It’s hard to not voice at least one note into the Morman Tabernacle of commentary coming out of Google’s first two weeks as a focused player in the social media space.
I haven’t read all the commentary, but one observation that seems undervoiced is this: If Google+ really works, Google will be creating a massive amount of new “conversational media” inventory, the very kind of marketing territory currently under development over at Tumblr and Twitter. Sure, the same could be said of Facebook, but I think that story has been well told. Google+ is a threat to Facebook, but for other reasons. The threat to Tumbrl and Twitter feels more existential in nature. (Ian remarks on how Google+ feels like content here, for example).
Let’s look at a typical flow for Tumblr, for example. Most of the action on Tumblr is in the creator’s “dashboard.” Mine looks like this:
As you can see, this is a flow of posts from folks that I follow, with added features and information on the right rail. I can take action on these posts in the dashboard, including reblogging them on my own Tumblr, which is, for the most part, a blog. A blog, like…Blogger.
Now let’s look at what my flow looks like in Twitter. I use the web app for the most part:
Again, flow on the left, info and services (and ads) on the right. However, Twitter has no integrated blog like function, though I love using it as a platform to promote my blog posts (as many of you undoubtedly have noticed). Also, Twitter recently bought Tweetdeck, which organizes flow more along the lines of “Circles” in Google+, but more on that later.
Now, let’s look at my flow for my “Colleagues” circle on Google+. I choose “Colleagues” because it’s really the only one with content in it. My “friends” and “Family” are not really using Google+ yet. If those streams start getting traction, well, then we can talk about Facebook’s existential threats. But already, I am finding this stream useful:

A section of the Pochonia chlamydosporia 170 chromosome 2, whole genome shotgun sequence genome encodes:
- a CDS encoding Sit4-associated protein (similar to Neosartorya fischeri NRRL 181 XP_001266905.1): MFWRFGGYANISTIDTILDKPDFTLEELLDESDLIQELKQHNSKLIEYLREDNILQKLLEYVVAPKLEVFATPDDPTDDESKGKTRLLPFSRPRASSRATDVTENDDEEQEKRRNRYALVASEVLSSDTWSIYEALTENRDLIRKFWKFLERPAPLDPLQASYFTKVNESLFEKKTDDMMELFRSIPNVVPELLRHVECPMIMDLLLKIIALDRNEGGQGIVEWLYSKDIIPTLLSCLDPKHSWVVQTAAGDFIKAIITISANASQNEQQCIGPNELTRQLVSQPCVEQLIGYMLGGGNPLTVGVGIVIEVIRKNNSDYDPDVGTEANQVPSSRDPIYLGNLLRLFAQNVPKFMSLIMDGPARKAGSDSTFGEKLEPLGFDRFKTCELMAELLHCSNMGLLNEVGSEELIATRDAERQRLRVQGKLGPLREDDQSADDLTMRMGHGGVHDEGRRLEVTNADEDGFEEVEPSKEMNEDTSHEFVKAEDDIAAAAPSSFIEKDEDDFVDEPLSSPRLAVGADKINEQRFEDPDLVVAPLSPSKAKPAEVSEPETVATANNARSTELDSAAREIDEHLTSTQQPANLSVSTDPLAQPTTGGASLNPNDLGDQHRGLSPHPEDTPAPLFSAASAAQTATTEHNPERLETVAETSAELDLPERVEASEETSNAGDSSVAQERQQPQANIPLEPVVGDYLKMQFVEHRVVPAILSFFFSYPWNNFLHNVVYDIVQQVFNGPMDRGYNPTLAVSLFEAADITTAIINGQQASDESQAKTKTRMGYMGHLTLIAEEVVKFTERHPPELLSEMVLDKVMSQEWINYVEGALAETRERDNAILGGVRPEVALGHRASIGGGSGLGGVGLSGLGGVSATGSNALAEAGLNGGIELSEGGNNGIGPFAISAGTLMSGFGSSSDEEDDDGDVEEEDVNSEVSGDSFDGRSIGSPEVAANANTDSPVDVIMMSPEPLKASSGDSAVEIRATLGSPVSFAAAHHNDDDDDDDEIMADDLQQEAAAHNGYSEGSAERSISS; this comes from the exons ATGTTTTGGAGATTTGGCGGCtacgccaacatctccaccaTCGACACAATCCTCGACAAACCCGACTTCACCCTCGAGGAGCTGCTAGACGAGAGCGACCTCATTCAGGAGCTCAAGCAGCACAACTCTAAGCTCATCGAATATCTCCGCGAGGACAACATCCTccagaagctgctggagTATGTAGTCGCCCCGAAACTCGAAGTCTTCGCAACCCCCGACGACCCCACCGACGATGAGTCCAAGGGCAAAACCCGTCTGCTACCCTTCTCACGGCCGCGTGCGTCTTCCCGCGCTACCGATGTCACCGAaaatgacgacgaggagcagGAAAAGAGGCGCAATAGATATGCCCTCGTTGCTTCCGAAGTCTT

Look familiar? Yeah, it sure does. Just like Tumblr’s dashboard, and Twitter’s main stream. Both those companies are focused now on how best to monetize this key “conversational media” content, and just as they are getting traction, Google comes along with a product that is nearly identical. However, there are important differences, and of course, Google has a massive advantage: Google+ is integrated into everything the company owns and operates.
I’ll be adding more to this post later tonight, but I wanted to get this idea out there. Later, I’ll go into the key differences, and also, map out the advantages Twitter and Tumblr maintain compared to Google+. My one thought to keep you going while I’m away: If Google+ works, and Google integrates all that conversational media inventory with its extraordinary advertising sales machine, there’s even more of a need for what I’ve come to call a truly “independent” and “conversational” media company. Twitter and Tumblr are not playing the same game as Google, and they’ll need to tack into the advantage *not* being Google provides to them.